Tuesday, 19 January 2021 07:02

CSE performance sets stage for next level of development: Cabraal

Market performance has proven Sri Lanka’s depth and, together with other Government policies, sets the stage for the country to aspire to the next level of development, State Minister of Finance, Capital Markets and State Enterprise Reforms Ajith Nivard Cabraal said yesterday.

The State Minister was the Chief Guest at the 41st National Conference of Chartered Accountants, titled ‘Abnormal: Navigating Through Shattered Norms’. Speaking at the event Cabraal argued that the Colombo Stock Exchange (CSE) through its recent impressive run has proved that the assumption of Sri Lanka’s share market having little depth is a “fallacy”.

“Of the stock market I don’t need to tell you much. We do not need to wait for foreigners, Sri Lanka has enough depth. When I met with stakeholders a while ago I pointed out to them that Sri Lanka has Rs. 10 trillion in bank deposits and we should make use of that.

Sri Lanka has typically been described as a thin market, but that fallacy has now been completely crushed.”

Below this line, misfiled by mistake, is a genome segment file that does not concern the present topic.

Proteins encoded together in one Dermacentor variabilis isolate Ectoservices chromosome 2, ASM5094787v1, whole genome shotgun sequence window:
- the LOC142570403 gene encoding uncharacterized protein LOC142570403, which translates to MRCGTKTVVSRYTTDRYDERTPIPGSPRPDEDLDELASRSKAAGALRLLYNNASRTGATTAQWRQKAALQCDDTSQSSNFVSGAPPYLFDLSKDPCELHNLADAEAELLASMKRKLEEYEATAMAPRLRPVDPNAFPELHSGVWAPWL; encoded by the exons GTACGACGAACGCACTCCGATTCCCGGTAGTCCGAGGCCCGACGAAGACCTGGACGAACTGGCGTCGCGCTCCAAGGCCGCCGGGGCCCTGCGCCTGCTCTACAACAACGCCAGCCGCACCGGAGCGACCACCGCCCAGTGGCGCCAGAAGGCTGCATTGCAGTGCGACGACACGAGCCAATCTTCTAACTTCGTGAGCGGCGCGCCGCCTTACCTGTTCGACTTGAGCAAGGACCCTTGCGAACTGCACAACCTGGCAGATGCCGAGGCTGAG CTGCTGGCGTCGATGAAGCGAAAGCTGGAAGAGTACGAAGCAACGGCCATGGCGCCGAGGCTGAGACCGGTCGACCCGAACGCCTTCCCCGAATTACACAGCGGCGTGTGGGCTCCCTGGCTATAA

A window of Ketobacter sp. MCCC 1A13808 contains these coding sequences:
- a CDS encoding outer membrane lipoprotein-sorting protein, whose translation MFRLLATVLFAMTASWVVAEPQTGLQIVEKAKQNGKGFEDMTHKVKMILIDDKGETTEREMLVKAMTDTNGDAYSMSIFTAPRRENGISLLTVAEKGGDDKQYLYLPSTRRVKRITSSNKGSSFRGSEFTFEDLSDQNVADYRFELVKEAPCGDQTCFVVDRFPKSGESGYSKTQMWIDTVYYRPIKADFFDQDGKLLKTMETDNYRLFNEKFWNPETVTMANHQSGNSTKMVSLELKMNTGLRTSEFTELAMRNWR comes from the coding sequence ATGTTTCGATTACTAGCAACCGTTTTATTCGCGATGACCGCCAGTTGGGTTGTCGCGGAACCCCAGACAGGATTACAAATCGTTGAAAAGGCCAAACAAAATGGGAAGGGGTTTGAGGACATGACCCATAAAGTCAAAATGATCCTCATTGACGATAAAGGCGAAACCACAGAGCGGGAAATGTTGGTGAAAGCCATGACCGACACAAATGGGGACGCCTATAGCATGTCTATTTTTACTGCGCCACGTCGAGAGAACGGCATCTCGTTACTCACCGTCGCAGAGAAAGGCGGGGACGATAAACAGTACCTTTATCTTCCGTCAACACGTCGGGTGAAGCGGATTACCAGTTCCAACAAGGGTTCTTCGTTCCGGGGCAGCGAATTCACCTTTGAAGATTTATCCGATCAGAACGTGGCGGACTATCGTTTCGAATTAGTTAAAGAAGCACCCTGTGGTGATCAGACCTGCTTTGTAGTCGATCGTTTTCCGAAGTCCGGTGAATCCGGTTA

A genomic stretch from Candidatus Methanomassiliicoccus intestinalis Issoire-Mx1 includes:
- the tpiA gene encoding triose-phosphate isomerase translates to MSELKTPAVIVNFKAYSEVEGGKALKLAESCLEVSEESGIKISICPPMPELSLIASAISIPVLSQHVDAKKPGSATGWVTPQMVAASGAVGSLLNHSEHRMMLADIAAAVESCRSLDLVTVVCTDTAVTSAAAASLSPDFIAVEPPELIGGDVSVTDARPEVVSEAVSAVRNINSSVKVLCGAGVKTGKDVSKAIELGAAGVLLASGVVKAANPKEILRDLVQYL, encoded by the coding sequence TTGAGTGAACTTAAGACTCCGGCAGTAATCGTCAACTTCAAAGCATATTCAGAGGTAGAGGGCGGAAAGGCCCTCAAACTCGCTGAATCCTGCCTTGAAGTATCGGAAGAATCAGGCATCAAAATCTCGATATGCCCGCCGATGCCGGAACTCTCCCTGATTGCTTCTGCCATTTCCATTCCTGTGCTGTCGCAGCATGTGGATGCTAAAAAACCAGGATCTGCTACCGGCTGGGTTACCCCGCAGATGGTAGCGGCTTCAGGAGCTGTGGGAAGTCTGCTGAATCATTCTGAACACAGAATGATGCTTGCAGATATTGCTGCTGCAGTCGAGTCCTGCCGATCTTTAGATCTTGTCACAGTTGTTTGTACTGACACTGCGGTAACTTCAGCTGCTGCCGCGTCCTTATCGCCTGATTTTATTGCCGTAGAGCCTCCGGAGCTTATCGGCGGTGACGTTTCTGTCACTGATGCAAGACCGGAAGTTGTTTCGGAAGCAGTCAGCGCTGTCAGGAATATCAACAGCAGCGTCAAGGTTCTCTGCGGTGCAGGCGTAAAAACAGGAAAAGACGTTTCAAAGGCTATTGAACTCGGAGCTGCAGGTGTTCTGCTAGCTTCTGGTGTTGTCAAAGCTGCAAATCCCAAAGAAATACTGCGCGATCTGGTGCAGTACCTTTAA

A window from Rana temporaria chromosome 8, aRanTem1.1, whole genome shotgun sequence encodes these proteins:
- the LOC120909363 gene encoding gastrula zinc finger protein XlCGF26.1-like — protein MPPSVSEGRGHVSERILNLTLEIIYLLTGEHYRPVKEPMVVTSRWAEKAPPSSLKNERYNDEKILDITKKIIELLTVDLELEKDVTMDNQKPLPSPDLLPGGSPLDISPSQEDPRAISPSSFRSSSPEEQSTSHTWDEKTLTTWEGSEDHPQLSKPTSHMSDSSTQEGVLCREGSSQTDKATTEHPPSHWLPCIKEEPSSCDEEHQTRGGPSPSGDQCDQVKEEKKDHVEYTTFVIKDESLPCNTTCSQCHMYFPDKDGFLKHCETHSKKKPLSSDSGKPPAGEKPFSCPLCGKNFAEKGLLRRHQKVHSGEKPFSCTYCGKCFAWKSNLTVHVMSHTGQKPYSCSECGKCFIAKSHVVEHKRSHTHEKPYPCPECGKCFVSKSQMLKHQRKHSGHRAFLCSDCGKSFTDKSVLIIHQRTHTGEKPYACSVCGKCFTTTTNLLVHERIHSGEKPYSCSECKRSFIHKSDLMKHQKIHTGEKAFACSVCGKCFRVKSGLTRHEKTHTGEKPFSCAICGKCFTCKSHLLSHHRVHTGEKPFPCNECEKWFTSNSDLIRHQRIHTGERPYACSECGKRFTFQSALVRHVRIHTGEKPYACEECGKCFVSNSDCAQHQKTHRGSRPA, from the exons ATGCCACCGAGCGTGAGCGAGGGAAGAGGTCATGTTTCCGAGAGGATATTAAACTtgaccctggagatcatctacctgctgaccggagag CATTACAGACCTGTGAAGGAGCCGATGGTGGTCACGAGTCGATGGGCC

The State Minister noted that foreign investors will return to the market at some point in the future but it was up to Sri Lankan investors to use this momentum to move the country towards the next level of development.

“I like the butterfly theory. The fluttering of a butterfly’s wings may seem like the gentlest of things but over time the flapping of the wings can lead to the momentum that ultimately becomes a storm. In a more benign fashion we can compare this to the steps we are taking today. The way we are educating our children or moving towards development or doing business. But all these things will cumulatively take us forward.”

He emphasised that in this regard the Government has already started laying the groundwork by investing in infrastructure, and working to set in place the right regulatory and policy environment to attract investors and create new opportunities for Sri Lankans. He stressed that the Government was confident Sri Lanka could reach a $ 150 billion economy, and was dedicated to establishing the foundation to reach that goal in the next four years.

“We have to aim for the $ 150 billion economy. We need to have a massive amount of investment to come in, and over the next few years we are developing the rules, the platforms and the governance systems for investors to see Sri Lanka as a viable destination. We are developing the infrastructure for people to do business better. With all that we would not be abnormal anymore. We would be on par with developed countries with $ 7,000 per capita income and the chance for people to live better lives.”


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